Pethokoukis, Economics, U.S. Economy

America’s broken jobs machine and the long-term unemployed


When an economy is humming, there are lots of job openings and low unemployment. When the economy is malfunctioning, there are few openings and unemployment is high. The regular relationship between job openings and unemployment is called the Beveridge Curve. If the curve shifts outward — see the above chart — it means that a given level of job openings is associated with higher unemployment. AEI’s Kevin Hassett:

It has been almost four years since the end of the recent recession, but the U.S. has yet to return to its previous levels of unemployment. The shift in the Beveridge curve suggests that it may never do so. The points labeled A and B illustrate why. In February 2013, the job-openings rate (unfilled jobs as a percentage of total jobs) was 2.8, a rate that would have corresponded with an unemployment rate of about 5.2% on the Beveridge curve from 2001 through August 2009. The unemployment rate in February, however, was 7.7%—almost two and a half points higher.

Hassett argues the shift is mainly explained by a) the more than doubling of long-term unemployment from pre-recession levels, and b) the now-documented reluctance of business to hire folks who’ve been out of work for more than six months.


His speculation also is supported by a Boston Fed study from late last year which suggests a tale of two job markets:

While the Beveridge curve for all workers appears to have shifted outward starting in 2009, data on vacancy and unemployment rates for individuals who have been unemployed for fewer than 27 weeks reveal the usual downward-sloping relationship with no sign of any outward shift. …  In contrast, we see a large counterclockwise movement when the vacancy rate is plotted versus the unemployment rate for those unemployed for more than 26 weeks.

Here is the rather normal-looking Beveridge Curve for the short-term unemployed:


And the not-so-normal looking curve for longer-term unemployed:


As for Hassett’s explanation, it seems particularly compelling when you note the Boston Fed really didn’t have a solid one at the time:

One reason why the Beveridge curve relationship for the long-term unemployed has apparently shifted may be a change in the desirability of the long-term unemployed to employers. It is possible that the long-term unemployed increasingly comprise workers whose skills are not suited to available jobs.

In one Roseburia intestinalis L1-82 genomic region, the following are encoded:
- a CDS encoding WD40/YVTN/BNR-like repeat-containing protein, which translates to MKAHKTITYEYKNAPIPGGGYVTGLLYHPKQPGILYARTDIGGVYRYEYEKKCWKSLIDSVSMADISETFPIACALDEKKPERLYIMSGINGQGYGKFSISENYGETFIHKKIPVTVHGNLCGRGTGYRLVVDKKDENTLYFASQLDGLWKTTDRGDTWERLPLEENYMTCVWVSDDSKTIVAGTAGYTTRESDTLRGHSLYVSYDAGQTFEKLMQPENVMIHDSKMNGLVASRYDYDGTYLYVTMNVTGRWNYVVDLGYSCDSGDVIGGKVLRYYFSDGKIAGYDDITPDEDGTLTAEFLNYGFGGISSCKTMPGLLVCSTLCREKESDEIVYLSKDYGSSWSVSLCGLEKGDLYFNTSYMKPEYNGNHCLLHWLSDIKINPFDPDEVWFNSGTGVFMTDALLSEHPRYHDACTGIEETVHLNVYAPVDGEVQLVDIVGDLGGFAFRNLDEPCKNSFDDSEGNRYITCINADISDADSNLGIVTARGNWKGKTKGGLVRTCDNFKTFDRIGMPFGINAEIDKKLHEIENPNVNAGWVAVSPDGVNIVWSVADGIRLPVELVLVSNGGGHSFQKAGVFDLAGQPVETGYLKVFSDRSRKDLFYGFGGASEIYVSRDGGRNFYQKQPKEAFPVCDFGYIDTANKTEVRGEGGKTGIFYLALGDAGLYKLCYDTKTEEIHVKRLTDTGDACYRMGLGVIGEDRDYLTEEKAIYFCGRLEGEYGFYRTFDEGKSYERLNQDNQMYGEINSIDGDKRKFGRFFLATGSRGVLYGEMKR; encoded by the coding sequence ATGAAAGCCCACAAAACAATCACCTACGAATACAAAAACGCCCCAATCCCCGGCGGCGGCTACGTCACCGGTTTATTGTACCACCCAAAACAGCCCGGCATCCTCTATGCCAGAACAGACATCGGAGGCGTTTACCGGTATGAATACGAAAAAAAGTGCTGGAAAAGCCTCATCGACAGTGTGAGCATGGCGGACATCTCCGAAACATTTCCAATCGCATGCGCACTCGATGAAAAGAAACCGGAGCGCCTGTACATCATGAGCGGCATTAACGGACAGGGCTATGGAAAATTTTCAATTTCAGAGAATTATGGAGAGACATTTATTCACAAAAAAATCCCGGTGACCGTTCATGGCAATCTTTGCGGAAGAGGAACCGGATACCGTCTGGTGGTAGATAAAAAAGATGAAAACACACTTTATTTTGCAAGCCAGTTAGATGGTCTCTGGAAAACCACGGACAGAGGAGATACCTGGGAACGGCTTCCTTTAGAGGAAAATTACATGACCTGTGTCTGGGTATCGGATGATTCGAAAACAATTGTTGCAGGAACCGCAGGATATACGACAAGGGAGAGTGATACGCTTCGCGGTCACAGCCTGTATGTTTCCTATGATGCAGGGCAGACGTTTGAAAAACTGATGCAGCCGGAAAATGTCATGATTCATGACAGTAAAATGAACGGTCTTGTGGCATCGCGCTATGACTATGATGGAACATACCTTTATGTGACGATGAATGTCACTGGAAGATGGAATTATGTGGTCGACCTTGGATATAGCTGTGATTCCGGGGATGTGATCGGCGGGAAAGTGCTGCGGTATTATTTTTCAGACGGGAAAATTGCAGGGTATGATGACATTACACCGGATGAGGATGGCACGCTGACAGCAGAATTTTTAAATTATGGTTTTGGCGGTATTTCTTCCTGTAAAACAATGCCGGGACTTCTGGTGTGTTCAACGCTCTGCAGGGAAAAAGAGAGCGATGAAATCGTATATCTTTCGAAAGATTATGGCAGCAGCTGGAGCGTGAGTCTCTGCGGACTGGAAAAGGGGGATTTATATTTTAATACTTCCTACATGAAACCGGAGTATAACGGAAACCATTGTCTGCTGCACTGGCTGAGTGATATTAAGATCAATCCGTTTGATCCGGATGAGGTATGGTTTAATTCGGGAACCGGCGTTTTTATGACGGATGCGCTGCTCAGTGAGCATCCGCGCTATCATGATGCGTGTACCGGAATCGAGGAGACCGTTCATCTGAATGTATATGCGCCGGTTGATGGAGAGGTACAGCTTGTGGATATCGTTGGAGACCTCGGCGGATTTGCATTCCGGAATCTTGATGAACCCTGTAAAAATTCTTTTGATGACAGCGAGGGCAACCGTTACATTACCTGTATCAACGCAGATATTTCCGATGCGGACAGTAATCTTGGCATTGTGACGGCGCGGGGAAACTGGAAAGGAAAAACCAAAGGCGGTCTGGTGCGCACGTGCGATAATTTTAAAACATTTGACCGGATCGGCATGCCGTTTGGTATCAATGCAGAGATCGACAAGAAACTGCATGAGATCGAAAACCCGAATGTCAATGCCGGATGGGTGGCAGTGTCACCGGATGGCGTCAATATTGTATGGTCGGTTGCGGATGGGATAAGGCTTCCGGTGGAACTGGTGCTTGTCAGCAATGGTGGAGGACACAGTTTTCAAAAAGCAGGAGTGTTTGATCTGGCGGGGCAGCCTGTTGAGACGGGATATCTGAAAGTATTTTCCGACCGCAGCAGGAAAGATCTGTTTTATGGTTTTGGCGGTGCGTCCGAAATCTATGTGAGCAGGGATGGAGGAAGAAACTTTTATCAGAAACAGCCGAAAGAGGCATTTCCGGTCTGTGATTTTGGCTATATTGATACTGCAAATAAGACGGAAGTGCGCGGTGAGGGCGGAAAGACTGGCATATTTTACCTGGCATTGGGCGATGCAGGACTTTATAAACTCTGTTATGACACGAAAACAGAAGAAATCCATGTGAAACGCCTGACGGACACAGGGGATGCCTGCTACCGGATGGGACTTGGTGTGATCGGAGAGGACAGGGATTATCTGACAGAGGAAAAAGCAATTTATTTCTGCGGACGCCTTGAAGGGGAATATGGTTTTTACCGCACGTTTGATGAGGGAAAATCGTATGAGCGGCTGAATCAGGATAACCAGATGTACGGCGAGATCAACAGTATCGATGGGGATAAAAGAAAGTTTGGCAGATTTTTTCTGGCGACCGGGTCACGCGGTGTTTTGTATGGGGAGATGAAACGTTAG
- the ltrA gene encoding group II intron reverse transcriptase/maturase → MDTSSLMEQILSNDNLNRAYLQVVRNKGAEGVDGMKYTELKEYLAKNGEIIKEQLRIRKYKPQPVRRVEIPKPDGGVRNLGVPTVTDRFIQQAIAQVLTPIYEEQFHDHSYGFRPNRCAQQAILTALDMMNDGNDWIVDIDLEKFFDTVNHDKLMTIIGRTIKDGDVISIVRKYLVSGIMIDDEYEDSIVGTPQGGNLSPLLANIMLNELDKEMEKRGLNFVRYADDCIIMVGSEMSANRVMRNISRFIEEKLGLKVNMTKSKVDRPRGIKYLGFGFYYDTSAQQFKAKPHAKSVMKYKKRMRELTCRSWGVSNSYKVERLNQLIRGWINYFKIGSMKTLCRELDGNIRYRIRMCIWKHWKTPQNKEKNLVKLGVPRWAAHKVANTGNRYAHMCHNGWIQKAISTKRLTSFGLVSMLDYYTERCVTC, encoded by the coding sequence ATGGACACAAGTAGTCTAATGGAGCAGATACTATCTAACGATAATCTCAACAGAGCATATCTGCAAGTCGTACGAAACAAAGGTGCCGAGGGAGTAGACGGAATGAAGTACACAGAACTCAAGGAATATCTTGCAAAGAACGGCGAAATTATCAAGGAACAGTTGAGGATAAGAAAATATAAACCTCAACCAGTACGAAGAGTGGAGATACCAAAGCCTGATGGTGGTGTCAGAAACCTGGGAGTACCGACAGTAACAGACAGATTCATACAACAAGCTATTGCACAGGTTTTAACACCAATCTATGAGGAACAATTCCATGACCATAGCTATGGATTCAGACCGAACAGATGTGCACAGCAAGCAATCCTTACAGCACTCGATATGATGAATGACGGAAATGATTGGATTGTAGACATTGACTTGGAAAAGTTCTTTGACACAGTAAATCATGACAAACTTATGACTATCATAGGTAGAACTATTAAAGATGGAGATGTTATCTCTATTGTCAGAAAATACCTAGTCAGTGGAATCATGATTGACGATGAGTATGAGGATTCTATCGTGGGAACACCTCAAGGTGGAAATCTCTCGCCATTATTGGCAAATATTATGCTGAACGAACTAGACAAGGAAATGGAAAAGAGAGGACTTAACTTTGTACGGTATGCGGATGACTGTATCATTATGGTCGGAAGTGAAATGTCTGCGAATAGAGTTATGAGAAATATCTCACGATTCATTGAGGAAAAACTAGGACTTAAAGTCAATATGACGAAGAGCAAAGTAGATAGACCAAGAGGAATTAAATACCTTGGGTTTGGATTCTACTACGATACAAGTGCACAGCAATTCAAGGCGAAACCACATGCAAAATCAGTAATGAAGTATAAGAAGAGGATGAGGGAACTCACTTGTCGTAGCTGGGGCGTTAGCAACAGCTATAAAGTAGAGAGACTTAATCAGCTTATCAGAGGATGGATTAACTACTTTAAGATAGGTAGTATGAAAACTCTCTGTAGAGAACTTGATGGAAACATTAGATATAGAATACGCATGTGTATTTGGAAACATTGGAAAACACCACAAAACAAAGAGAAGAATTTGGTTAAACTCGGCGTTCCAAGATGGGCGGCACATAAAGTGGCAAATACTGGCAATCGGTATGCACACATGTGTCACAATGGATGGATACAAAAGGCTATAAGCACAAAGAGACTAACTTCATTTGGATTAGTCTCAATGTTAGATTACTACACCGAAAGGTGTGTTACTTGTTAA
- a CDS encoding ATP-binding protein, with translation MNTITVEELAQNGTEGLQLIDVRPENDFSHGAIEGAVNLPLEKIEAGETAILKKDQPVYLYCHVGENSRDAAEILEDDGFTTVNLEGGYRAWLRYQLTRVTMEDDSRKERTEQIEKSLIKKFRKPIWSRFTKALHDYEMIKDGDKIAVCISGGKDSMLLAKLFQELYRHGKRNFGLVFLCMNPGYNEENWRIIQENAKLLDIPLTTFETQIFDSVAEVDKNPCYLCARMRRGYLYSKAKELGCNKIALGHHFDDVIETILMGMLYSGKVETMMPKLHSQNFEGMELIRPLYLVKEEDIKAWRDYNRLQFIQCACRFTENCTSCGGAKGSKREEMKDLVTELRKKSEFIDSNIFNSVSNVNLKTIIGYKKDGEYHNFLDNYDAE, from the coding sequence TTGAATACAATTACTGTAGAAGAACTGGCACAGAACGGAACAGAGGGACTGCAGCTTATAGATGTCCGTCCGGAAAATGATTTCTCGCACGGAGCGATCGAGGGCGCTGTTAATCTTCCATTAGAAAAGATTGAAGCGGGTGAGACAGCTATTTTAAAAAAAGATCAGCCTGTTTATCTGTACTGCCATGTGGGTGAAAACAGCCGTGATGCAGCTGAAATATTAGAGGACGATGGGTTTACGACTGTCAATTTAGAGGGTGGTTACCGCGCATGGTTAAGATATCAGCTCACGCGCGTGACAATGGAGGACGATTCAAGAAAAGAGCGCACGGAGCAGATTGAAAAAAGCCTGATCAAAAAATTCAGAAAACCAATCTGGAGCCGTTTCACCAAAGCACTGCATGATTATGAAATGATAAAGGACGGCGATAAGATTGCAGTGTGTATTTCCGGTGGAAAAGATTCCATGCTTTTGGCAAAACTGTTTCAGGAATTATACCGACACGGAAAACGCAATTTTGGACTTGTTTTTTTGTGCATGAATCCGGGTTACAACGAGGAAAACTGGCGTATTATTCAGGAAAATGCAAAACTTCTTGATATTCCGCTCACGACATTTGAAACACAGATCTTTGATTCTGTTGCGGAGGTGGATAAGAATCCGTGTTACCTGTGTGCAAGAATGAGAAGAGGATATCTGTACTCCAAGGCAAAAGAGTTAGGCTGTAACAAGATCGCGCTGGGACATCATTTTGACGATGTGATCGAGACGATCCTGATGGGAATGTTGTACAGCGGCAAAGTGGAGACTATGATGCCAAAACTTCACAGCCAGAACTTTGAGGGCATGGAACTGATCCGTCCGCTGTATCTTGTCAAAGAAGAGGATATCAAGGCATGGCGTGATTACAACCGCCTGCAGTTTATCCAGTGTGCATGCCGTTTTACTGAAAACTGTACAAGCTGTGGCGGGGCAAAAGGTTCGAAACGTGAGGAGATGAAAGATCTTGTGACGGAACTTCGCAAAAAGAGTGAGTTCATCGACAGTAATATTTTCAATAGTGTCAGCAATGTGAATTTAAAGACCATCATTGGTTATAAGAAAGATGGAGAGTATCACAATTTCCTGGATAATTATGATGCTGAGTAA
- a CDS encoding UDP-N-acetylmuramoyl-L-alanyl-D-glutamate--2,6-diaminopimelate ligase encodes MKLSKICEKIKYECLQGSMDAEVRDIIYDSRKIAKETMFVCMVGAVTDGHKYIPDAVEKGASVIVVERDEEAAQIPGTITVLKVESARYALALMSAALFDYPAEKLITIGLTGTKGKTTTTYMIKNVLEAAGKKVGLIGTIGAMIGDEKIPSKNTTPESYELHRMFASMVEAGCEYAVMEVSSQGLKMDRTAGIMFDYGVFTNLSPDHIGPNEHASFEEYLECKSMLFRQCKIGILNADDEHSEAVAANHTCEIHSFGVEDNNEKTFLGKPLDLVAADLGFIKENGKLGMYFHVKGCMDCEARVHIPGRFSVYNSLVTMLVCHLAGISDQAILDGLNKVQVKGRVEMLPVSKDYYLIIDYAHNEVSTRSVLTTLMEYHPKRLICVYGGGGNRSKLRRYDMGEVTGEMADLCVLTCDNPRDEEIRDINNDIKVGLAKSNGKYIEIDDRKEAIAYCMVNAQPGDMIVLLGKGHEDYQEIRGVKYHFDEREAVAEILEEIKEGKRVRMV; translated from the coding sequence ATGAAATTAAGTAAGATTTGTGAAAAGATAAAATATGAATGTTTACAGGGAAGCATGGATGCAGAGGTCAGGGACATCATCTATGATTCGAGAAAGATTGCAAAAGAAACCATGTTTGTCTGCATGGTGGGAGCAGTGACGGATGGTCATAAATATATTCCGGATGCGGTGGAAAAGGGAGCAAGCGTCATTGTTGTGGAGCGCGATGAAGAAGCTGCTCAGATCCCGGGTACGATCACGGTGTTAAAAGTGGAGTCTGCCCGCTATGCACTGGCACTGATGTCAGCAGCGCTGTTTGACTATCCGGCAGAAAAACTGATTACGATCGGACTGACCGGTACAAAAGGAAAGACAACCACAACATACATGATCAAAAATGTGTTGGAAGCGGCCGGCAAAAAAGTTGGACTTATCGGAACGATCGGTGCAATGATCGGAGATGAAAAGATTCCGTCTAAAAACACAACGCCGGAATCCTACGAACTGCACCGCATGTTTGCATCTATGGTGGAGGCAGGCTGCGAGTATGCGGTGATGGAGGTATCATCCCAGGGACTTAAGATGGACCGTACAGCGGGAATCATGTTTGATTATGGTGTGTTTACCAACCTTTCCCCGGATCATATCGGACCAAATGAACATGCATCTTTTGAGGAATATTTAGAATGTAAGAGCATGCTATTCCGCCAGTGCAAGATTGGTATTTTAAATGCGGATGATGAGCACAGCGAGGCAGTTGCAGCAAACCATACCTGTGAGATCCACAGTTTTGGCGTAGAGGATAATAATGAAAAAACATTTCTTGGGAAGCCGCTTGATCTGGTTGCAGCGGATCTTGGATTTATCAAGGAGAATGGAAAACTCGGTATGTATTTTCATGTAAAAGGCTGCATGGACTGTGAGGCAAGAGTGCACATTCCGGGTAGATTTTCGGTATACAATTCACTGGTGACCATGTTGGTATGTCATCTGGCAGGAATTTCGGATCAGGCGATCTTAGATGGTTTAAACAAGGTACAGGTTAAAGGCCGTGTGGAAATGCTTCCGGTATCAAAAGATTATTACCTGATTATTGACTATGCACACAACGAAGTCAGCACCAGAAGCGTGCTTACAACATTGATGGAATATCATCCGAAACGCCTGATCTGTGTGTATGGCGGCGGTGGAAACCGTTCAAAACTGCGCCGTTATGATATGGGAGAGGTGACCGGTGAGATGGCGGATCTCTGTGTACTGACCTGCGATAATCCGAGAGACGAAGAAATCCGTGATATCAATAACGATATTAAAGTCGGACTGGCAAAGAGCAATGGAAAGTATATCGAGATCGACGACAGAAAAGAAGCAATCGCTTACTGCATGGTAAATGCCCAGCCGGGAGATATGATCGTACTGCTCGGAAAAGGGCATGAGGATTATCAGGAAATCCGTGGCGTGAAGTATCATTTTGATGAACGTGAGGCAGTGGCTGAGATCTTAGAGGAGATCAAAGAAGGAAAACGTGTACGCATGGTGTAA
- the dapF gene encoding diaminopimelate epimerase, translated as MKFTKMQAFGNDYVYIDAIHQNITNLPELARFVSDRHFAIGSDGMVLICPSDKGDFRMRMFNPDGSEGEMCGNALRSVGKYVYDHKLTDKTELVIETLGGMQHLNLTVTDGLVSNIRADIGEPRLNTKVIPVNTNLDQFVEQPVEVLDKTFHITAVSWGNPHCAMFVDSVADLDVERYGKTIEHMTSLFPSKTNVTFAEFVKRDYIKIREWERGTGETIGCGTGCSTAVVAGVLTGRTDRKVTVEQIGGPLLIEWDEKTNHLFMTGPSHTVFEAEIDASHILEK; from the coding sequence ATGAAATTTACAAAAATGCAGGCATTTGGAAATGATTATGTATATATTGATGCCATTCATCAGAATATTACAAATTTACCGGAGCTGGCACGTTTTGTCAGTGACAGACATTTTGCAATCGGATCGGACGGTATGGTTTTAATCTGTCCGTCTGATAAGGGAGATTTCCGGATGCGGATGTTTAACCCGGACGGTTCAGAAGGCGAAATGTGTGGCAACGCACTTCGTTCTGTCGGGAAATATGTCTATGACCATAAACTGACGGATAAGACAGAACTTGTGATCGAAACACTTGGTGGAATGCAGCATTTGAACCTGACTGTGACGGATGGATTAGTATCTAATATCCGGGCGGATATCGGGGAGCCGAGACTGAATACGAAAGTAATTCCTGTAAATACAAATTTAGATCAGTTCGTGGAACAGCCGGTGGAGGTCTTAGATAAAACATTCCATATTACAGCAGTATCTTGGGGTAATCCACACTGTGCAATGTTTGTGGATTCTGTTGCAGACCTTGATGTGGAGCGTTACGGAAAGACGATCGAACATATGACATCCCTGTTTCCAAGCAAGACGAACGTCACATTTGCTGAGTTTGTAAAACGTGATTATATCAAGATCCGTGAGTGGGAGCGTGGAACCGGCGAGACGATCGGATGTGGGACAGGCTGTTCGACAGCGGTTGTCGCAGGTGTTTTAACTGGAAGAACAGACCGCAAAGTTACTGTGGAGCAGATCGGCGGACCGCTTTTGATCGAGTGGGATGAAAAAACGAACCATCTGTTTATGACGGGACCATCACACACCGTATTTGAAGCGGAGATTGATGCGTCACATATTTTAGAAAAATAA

However, if this is the case why do we not see some outward shift in the short-term relationship as well? Further, the mismatch hypothesis is called into question by the fact that the vacancy-unemployment relationship has shifted in all industries, while in the 1970s only the workers who were previously employed in blue-collar industries were affected.

Another possibility is that the long-term unemployed in this recession may be searching less intensively—either because jobs are much harder to find or because of the availability of unprecedented amounts and durations of unemployment benefits.

This seems to be a more likely explanation, although if a drop in search intensity is due only to the difficulty of finding jobs, it again raises the question why we would not see that phenomenon at shorter durations as well.

5 thoughts on “America’s broken jobs machine and the long-term unemployed

  1. While I’m not suggesting that long-term unemployment is anything but brutal, these studies are pretty misleading.

    The reason the Beveridge curve has shifted out is that the job-finding rate is down – people are spending more time in unemployment. But the important thing is that re-employment rates remained depressed across ALL durations of unemployment, not just among the long-term.

    The reason that the Beveridge curve has only shifted out for the long-term unemployed is that the seperation rate is lower than we would expect for the given level of job-vacancies. The Beveridge curve has shifted inward at short-term durations of unemployment, not because they are doing so well, but because layoffs and quits are so low. Plot the Beveridge curve at the different categories of duration and you see the curve progressively shifting outwards from >4 weeks to 5-14 weeks to 15-26 weeks, to full +27 weeks.

    The take-away is that even if the long-term unemployed have become hopelessly unemployable, an improvement of re-employment rates of the short-term unemployed would be enough to deliver significant labor market improvement.

  2. The good news is that long-term unemployment is relatively evenly spread except for a few correlations (inversely proportional to education, higher among blacks and construction workers.) s

    This author suggests that sector recoveries may reverse the trend, noting progress on that front in manufacturing. Surely, a healthy construction industry would make a big difference in jobless rates.

    Wide distribution is good news, assuming some/much of the problem is temporary. Given a smaller chronic problem, you can target the jobless with multiple strikes, such as education, race or age.

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